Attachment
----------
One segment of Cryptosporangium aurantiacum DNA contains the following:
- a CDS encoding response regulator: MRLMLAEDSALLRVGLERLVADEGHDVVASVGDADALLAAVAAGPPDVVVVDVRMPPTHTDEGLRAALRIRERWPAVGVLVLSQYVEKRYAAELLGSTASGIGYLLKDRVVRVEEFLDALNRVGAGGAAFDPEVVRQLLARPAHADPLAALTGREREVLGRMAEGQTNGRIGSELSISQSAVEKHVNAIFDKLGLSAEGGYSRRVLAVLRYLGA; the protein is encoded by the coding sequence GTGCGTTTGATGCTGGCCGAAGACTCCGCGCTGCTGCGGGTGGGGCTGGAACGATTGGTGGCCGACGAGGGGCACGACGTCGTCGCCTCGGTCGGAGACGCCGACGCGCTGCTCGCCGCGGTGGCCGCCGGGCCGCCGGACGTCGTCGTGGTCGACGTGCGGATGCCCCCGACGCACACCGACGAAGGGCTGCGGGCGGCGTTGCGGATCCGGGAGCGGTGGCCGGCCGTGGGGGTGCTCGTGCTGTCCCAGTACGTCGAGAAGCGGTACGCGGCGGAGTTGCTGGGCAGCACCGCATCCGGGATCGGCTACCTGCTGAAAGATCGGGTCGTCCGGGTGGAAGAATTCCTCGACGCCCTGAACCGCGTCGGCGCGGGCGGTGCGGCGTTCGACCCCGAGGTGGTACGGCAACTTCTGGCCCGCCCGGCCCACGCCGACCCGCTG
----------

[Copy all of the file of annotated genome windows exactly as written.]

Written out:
One segment of Cryptosporangium aurantiacum DNA contains the following:
- a CDS encoding response regulator: MRLMLAEDSALLRVGLERLVADEGHDVVASVGDADALLAAVAAGPPDVVVVDVRMPPTHTDEGLRAALRIRERWPAVGVLVLSQYVEKRYAAELLGSTASGIGYLLKDRVVRVEEFLDALNRVGAGGAAFDPEVVRQLLARPAHADPLAALTGREREVLGRMAEGQTNGRIGSELSISQSAVEKHVNAIFDKLGLSAEGGYSRRVLAVLRYLGA; the protein is encoded by the coding sequence GTGCGTTTGATGCTGGCCGAAGACTCCGCGCTGCTGCGGGTGGGGCTGGAACGATTGGTGGCCGACGAGGGGCACGACGTCGTCGCCTCGGTCGGAGACGCCGACGCGCTGCTCGCCGCGGTGGCCGCCGGGCCGCCGGACGTCGTCGTGGTCGACGTGCGGATGCCCCCGACGCACACCGACGAAGGGCTGCGGGCGGCGTTGCGGATCCGGGAGCGGTGGCCGGCCGTGGGGGTGCTCGTGCTGTCCCAGTACGTCGAGAAGCGGTACGCGGCGGAGTTGCTGGGCAGCACCGCATCCGGGATCGGCTACCTGCTGAAAGATCGGGTCGTCCGGGTGGAAGAATTCCTCGACGCCCTGAACCGCGTCGGCGCGGGCGGTGCGGCGTTCGACCCCGAGGTGGTACGGCAACTTCTGGCCCGCCCGGCCCACGCCGACCCGCTG